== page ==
“The sleep sack gets washed every day, I promise you that. I know it for a fact because I love to walk behind the laundry, because it’s so warm back there," James McClean, one of the few Americans—if not the only—who have worked at Sweden's ICEHOTEL, tells Mental Floss. (He worked on the construction and maintenance crew for several years.)

There isn’t much else to clean in most guest rooms. The bathrooms and showers are elsewhere in the hotel, and most guests only spend their sleeping hours in the space. But there is the occasional accident—like other hotels, some bodily fluids end up where they shouldn’t be. People puke or get too lazy to walk to the communal restrooms. Unlike other hotels, these bodily fluids, well, they freeze.

“You can only imagine the types of bodily fluids that get, I guess, excreted … or expelled … or purged onto the walls,” McClean says. “At least once a week there’s a yellow stain or a spilled glass of wine or cranberry juice … and it’s not what you want to see splattered everywhere.” Housekeeping fixes these unsightly splotches with an ice pick and shovel, re-patching it with fresh snow from outside.

Every room has a 4-inch vent drilled into the icy wall, which helps prevent CO2 from escalating to harmful levels. Maintenance checks the holes daily to ensure these vents are not plugged with snow. Their tool of choice for clearing the pathway is, according to McClean, “basically a toilet brush on a stick.”

When maintenance isn’t busy unstuffing snow from that vent hole, they’re busy piping snow through it. Every couple days, the floor of each room receives a new coat of fluffy snow, which is piped through the vent and leveled with a garden rake.

“It’s the equivalent of vacuuming the carpet,” McClean says.

Have you got a Big Question you'd like us to answer? If so, let us know by emailing us at bigquestions@mentalfloss.com.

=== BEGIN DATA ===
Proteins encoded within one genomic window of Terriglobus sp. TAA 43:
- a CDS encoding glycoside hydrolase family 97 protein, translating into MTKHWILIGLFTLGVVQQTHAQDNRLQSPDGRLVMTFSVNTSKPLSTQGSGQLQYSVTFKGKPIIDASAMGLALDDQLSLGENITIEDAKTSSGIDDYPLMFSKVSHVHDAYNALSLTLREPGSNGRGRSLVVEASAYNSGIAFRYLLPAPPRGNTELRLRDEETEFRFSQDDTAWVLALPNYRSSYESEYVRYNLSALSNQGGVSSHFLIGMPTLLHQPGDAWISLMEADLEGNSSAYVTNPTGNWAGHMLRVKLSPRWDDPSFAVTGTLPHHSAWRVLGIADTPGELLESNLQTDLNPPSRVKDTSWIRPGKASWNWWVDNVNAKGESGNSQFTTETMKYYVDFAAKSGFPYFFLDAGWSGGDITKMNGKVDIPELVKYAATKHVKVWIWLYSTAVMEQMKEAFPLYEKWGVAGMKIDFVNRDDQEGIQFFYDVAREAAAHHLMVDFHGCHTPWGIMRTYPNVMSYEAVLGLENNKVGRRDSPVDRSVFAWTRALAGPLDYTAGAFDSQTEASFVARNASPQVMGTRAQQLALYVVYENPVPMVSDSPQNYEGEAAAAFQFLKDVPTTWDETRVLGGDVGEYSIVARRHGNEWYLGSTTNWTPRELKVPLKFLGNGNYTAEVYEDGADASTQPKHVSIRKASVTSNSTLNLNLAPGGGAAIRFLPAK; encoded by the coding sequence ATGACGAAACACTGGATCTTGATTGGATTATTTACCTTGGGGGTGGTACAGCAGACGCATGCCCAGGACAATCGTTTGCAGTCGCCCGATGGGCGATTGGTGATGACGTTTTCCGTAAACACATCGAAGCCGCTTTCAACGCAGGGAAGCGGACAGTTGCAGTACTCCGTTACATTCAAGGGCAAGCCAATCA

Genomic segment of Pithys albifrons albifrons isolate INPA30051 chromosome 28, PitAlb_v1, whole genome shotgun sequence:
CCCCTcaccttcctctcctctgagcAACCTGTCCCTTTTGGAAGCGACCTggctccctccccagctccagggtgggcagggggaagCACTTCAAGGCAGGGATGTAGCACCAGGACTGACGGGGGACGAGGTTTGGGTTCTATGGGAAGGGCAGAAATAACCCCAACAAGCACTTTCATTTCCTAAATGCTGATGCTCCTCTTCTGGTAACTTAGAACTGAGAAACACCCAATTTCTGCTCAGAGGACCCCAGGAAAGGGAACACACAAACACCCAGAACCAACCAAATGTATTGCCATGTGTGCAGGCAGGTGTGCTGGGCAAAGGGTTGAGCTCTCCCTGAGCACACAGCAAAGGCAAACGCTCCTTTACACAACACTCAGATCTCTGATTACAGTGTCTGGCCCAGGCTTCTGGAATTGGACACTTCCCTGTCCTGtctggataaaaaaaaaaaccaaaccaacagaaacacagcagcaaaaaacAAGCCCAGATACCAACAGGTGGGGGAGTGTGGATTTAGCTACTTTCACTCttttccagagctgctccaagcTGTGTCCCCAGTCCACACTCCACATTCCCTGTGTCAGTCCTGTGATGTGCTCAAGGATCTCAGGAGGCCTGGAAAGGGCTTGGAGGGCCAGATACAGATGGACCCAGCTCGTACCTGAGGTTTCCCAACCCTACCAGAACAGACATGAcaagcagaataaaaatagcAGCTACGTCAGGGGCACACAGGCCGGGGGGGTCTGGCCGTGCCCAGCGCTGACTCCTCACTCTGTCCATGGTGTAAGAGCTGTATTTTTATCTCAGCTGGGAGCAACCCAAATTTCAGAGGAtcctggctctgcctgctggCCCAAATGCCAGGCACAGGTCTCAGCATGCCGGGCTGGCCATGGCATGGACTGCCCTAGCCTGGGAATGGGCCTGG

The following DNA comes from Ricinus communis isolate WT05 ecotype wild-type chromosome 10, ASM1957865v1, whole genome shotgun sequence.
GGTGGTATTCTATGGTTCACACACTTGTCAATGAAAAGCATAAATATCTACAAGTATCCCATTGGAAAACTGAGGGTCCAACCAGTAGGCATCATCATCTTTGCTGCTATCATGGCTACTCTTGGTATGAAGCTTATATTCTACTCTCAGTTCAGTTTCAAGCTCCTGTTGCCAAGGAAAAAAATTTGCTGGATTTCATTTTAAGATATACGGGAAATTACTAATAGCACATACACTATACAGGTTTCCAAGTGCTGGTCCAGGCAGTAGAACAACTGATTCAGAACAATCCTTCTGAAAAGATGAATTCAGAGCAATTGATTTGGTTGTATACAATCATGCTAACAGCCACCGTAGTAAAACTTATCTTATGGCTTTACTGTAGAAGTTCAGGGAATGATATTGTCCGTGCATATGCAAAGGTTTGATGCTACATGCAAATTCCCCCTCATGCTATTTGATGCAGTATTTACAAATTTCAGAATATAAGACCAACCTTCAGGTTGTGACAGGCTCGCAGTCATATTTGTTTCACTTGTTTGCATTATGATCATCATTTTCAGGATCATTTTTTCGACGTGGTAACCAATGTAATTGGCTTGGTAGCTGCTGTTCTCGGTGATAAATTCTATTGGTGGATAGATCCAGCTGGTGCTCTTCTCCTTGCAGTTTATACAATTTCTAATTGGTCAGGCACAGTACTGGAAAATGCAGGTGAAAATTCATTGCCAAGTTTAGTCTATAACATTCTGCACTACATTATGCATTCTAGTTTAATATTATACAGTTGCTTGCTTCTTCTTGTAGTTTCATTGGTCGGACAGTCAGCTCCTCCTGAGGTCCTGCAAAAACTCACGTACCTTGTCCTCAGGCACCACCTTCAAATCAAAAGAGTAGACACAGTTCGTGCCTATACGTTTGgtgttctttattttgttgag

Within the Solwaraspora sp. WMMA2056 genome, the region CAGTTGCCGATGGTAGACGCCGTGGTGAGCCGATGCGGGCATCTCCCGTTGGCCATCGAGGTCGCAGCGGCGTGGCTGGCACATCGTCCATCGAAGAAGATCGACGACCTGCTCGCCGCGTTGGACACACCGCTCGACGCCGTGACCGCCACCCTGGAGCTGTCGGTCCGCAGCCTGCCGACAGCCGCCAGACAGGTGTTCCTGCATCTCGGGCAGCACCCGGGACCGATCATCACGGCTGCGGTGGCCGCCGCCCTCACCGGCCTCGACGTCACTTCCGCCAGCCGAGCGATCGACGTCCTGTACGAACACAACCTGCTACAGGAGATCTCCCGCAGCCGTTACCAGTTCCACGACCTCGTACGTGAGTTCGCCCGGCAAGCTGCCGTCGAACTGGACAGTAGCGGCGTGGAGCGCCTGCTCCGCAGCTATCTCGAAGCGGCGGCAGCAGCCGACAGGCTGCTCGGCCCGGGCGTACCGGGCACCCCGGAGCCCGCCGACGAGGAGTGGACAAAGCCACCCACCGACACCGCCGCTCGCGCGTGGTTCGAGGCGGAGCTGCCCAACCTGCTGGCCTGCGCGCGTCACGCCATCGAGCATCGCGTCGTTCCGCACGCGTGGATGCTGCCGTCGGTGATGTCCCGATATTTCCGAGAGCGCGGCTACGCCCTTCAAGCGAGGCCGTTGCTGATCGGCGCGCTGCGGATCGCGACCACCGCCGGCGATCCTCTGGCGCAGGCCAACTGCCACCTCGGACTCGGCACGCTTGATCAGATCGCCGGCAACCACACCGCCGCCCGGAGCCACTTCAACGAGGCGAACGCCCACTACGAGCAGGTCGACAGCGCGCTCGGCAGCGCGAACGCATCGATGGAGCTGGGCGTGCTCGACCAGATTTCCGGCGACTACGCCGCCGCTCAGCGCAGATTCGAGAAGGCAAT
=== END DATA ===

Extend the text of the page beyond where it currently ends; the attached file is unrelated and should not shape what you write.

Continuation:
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Big Questions
Why Did We Start Wearing Pants?
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It’s a question that has plagued Donald Duck for decades: Who decided pants were necessary? Did the motivation stem purely from modesty, or was there another reason we started climbing into trousers?

Over at Discover, author Sarah Scoles has offered a plausible explanation by describing a 2014 archaeological find in China’s Tarim Basin. Researchers with the German Archaeological Institute excavated what is believed to be the oldest example of pants ever unearthed, made from wool and dating back 3000 years.

The pants themselves held no clue as to why they were made, but their location did. The research team found them buried at the Yanghai cemetery along with a number of other artifacts, including horse-riding gear that was in the same grave: a wooden bit, a bow, and an axe. The pants-wearer was surely someone tasked with galloping around and slaying animals for food—likely necessitating apparel that would allow him to mount a horse without being encumbered by clothing.

A screen shot of Donald Duck near a door
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That idea eventually bled into Greek and Roman culture, where those on horseback sought out a comfortable and practical way of avoiding chafing. (The grave’s proto-pants also appeared to be an early example of being fashion-conscious. While mostly practical, each leg had cross-stitching that appeared to be purely decorative.)

Whether the Yanghai discovery is considered the earliest example of pants depends on how one defines pants. Ötzi, the European iceman first discovered in 1991, lived roughly 5300 years ago and died wearing goatskin leggings. We know a cartoon duck who has a lot of catching up to do.

Have you got a Big Question you'd like us to answer? If so, let us know by emailing us at bigquestions@mentalfloss.com.